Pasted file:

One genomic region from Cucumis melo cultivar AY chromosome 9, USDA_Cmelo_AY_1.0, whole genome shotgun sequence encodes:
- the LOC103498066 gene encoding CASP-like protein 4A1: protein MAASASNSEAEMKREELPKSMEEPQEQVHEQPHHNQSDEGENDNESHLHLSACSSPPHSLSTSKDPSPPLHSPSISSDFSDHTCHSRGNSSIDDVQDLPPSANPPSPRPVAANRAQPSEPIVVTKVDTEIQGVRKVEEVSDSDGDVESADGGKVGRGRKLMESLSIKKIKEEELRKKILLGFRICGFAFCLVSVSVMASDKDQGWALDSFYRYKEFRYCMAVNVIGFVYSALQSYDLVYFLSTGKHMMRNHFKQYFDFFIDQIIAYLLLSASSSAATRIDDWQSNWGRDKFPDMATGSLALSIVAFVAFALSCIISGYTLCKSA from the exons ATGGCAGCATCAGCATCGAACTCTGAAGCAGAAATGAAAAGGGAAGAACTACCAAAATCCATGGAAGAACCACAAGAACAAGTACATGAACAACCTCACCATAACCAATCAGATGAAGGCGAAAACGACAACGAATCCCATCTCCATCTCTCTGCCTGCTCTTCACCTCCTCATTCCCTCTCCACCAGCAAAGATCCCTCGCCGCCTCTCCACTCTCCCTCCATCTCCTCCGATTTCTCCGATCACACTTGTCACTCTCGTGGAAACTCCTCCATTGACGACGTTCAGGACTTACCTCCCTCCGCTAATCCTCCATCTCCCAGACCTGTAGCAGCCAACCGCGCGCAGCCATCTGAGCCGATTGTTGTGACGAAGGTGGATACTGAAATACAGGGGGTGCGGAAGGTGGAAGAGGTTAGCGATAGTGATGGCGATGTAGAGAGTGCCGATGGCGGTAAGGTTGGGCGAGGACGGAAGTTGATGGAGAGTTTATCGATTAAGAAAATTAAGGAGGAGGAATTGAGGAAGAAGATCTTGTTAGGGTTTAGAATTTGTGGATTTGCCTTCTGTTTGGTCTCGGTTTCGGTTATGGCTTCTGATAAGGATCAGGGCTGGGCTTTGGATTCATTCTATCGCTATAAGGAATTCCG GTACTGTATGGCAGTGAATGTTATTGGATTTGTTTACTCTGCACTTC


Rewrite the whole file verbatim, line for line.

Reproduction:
One genomic region from Cucumis melo cultivar AY chromosome 9, USDA_Cmelo_AY_1.0, whole genome shotgun sequence encodes:
- the LOC103498066 gene encoding CASP-like protein 4A1: protein MAASASNSEAEMKREELPKSMEEPQEQVHEQPHHNQSDEGENDNESHLHLSACSSPPHSLSTSKDPSPPLHSPSISSDFSDHTCHSRGNSSIDDVQDLPPSANPPSPRPVAANRAQPSEPIVVTKVDTEIQGVRKVEEVSDSDGDVESADGGKVGRGRKLMESLSIKKIKEEELRKKILLGFRICGFAFCLVSVSVMASDKDQGWALDSFYRYKEFRYCMAVNVIGFVYSALQSYDLVYFLSTGKHMMRNHFKQYFDFFIDQIIAYLLLSASSSAATRIDDWQSNWGRDKFPDMATGSLALSIVAFVAFALSCIISGYTLCKSA from the exons ATGGCAGCATCAGCATCGAACTCTGAAGCAGAAATGAAAAGGGAAGAACTACCAAAATCCATGGAAGAACCACAAGAACAAGTACATGAACAACCTCACCATAACCAATCAGATGAAGGCGAAAACGACAACGAATCCCATCTCCATCTCTCTGCCTGCTCTTCACCTCCTCATTCCCTCTCCACCAGCAAAGATCCCTCGCCGCCTCTCCACTCTCCCTCCATCTCCTCCGATTTCTCCGATCACACTTGTCACTCTCGTGGAAACTCCTCCATTGACGACGTTCAGGACTTACCTCCCTCCGCTAATCCTCCATCTCCCAGACCTGTAGCAGCCAACCGCGCGCAGCCATCTGAGCCGATTGTTGTGACGAAGGTGGATACTGAAATACAGGGGGTGCGGAAGGTGGAAGAGGTTAGCGATAGTGATGGCGATGTAGAGAGTGCCGATGGCGGTAAGGTTGGGCGAGGACGGAAGTTGATGGAGAGTTTATCGATTAAGAAAATTAAGGAGGAGGAATTGAGGAAGAAGATCTTGTTAGGGTTTAGAATTTGTGGATTTGCCTTCTGTTTGGTCTCGGTTTCGGTTATGGCTTCTGATAAGGATCAGGGCTGGGCTTTGGATTCATTCTATCGCTATAAGGAATTCCG GTACTGTATGGCAGTGAATGTTATTGGATTTGTTTACTCTGCACTTC